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Employee Led Student Activities
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Students will gain an understanding of rock types and their different responses to physical and chemical weathering.
Students will examine two different techniques for mapping different aspects of the ocean, and will model those techniques on a small scale in the classroom.
In this activity, students will learn the different techniques used to map the ocean, and will practice using those techniques themselves in the classroom.
In this activity, students drop rubber balls in order to observe and measure the effects of elasticity. They use graphs to make predictions for further trials.
Students will use provided materials to develop a structure that will withstand movement in Earth.
In this activity, students create an acid-based indicator using red cabbage extract.
In this activity, students drop small spheres of different sizes and weights from different heights into flour.
In this activity, students will learn how waves, wind, water and glaciers all break rock and soil into smaller particles and move them around.
In this activity, students will examine and sketch various trace fossils from an unknown creature and then construct an image of the creature that they believe produced these fossils.
In this activity, students will build a simple solar cooker, make observations and qualitatively describe the melting rate of a piece of chocolate in the cooker.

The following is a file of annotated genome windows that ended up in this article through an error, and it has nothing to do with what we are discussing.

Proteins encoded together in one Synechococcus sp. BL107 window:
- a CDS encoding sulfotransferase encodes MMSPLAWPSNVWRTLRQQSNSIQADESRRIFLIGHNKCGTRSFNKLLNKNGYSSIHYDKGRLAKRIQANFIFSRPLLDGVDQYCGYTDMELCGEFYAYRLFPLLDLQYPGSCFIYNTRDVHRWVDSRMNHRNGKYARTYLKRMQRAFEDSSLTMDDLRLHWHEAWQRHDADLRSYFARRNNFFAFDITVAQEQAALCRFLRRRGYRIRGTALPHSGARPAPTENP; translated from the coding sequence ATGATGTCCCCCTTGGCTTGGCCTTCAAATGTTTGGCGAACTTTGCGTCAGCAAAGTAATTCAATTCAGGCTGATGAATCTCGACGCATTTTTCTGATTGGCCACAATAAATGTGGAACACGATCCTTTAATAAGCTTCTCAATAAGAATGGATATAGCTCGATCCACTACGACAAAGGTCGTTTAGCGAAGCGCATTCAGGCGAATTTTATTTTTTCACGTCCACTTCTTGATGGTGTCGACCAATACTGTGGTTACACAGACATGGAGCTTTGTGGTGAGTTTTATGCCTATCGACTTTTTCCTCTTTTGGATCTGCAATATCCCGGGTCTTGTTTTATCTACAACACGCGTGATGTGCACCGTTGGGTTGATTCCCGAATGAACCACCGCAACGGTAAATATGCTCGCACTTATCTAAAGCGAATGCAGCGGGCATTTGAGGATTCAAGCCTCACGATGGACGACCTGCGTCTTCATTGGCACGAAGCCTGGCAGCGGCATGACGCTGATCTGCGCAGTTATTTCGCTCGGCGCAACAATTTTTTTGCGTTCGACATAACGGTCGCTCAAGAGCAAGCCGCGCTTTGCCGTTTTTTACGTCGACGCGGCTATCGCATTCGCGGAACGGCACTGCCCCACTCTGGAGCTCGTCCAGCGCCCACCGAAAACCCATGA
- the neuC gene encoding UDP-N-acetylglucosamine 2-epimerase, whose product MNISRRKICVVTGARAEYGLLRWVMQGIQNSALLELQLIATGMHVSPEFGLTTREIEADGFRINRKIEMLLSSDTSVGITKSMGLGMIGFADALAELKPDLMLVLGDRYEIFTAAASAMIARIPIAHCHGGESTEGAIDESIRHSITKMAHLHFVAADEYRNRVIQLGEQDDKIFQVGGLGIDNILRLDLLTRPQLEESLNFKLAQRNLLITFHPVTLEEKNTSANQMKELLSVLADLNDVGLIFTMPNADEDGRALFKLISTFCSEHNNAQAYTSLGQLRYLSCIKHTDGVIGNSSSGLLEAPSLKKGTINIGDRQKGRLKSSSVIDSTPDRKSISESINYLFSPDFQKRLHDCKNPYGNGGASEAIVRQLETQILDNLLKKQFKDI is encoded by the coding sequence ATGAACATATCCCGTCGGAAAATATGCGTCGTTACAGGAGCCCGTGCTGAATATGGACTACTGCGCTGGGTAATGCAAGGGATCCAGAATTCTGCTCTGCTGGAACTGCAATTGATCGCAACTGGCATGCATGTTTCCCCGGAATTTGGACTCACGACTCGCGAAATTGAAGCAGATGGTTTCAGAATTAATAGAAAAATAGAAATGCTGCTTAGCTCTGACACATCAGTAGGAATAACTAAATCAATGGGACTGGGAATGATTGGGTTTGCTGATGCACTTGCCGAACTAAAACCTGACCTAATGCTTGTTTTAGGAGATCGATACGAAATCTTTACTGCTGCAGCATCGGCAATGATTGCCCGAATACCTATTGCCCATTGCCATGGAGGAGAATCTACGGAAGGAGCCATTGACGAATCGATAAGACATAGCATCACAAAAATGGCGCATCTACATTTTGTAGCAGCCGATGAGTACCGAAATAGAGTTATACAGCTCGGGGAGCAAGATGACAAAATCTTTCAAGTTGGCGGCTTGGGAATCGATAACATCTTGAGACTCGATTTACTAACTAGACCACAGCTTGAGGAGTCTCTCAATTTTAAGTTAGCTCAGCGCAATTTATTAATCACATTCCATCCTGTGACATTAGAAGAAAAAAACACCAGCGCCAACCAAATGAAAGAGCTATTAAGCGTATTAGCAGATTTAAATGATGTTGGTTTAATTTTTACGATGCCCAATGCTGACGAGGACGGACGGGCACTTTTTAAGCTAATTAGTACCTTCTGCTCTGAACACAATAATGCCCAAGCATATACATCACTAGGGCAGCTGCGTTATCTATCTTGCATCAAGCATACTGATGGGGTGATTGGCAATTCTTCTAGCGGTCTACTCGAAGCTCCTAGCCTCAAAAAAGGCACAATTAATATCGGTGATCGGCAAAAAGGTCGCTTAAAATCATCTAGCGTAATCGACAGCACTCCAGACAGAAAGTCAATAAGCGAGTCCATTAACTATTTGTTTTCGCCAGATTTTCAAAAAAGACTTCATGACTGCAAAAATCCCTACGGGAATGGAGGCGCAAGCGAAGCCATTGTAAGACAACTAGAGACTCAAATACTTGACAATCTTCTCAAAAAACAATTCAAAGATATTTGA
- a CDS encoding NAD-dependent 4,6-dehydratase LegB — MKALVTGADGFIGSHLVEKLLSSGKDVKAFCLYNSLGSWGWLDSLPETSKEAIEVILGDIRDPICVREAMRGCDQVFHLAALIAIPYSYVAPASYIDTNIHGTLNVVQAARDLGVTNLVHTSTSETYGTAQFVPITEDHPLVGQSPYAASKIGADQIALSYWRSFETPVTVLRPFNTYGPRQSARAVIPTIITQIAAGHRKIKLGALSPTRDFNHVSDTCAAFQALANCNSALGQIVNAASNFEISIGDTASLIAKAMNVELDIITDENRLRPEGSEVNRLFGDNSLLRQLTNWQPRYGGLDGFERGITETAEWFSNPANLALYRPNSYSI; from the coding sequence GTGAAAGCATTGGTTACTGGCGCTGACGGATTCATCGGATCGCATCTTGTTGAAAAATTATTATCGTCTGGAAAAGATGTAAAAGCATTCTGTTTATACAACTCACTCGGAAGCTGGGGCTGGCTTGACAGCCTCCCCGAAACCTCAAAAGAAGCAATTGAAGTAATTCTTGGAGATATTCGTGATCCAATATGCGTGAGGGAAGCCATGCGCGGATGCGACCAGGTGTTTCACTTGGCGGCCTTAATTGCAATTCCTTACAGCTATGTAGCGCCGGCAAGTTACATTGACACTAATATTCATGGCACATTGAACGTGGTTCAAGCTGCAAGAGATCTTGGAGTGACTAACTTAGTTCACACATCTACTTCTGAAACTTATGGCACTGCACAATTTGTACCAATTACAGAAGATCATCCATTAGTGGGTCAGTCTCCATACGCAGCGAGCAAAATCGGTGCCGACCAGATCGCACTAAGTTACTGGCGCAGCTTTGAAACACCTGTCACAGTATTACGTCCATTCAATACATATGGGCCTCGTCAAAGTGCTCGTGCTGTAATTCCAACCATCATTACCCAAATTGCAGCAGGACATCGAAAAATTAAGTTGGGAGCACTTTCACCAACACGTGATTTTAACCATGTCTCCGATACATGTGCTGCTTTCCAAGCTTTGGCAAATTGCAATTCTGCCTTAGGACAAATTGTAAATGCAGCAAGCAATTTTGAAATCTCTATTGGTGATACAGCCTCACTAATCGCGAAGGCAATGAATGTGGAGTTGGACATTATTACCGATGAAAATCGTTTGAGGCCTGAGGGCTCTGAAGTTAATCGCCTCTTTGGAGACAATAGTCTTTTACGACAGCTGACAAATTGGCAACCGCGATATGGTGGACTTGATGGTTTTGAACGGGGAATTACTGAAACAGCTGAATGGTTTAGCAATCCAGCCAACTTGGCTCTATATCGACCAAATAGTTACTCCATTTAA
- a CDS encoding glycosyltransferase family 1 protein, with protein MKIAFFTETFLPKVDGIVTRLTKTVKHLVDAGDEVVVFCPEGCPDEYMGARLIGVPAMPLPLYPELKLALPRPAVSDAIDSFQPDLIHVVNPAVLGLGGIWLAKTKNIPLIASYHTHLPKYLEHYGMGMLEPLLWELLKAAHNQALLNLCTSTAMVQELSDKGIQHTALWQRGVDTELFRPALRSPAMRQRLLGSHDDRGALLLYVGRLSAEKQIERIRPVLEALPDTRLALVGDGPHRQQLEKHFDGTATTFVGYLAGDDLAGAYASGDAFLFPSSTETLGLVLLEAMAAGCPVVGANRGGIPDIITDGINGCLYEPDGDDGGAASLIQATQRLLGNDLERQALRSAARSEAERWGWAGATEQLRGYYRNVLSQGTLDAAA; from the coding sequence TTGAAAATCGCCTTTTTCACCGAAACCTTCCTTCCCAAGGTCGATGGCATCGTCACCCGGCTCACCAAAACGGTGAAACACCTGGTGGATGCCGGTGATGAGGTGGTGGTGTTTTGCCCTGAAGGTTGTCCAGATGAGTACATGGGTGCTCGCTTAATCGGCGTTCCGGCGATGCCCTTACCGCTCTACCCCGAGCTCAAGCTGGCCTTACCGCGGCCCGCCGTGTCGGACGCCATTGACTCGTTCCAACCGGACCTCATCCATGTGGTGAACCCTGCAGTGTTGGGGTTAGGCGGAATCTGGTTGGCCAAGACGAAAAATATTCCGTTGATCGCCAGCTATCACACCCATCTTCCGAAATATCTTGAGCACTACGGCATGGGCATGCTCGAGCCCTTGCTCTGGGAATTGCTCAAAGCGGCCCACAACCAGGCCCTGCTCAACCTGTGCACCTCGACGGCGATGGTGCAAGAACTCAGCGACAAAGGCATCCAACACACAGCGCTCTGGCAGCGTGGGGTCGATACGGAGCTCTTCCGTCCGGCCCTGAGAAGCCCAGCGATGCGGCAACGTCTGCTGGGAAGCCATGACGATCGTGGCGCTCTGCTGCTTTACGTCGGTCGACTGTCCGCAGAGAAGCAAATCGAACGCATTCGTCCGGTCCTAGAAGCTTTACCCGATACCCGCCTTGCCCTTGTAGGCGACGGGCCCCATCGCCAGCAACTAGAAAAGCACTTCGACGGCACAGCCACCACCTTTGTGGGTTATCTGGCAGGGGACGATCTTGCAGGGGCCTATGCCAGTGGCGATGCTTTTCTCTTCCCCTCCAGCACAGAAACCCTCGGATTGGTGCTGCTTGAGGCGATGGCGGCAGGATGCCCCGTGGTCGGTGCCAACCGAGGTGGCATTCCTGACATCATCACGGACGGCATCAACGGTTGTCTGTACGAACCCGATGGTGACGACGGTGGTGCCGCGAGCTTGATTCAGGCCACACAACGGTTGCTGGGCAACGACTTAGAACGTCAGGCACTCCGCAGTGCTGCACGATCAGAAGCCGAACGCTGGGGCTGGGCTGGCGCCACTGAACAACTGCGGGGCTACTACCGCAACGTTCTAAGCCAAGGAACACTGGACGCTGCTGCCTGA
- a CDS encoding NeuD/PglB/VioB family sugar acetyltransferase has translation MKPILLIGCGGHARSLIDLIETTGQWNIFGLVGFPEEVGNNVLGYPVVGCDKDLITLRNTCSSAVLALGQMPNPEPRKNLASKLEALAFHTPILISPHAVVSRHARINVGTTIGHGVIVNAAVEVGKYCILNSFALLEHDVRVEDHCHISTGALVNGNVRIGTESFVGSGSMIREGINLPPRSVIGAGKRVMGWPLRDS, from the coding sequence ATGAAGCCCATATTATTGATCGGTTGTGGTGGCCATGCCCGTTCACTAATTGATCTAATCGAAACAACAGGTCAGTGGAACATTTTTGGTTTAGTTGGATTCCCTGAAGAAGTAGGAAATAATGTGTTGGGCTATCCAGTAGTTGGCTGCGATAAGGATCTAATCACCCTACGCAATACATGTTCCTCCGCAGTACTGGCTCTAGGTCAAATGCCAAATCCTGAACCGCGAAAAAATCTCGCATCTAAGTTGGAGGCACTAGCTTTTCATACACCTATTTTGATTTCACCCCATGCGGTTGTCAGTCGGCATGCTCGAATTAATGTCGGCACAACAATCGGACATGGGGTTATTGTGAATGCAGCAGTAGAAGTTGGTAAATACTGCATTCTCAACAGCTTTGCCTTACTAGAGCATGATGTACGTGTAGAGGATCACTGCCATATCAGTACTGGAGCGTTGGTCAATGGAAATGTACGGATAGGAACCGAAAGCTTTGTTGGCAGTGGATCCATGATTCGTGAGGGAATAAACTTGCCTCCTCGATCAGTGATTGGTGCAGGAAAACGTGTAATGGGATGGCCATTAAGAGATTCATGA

In this activity, students will gain an understanding of the value of using a scale model and the effect of water speed on erosion rate and stream formation.
In this activity, students will make their own weather station.
In this activity, students will learn about how human lifestyles cause the greenhouse gas carbon dioxide to be released into the air.
In this activity, students will evaluate water ice balloons to reconstruct recent climate history by sorting different layers of evidence.
In this activity, students will excavate a box containing several layers of sediment.
In this activity, students will design a bridge or a building and observe how it performs in a simulated earthquake.
In this activity, students use a stream table to model the processes of erosion and streambed formation.
In this activity, students will create a model of a sloped hillside using sand and simulate conditions that can cause a landslide to occur.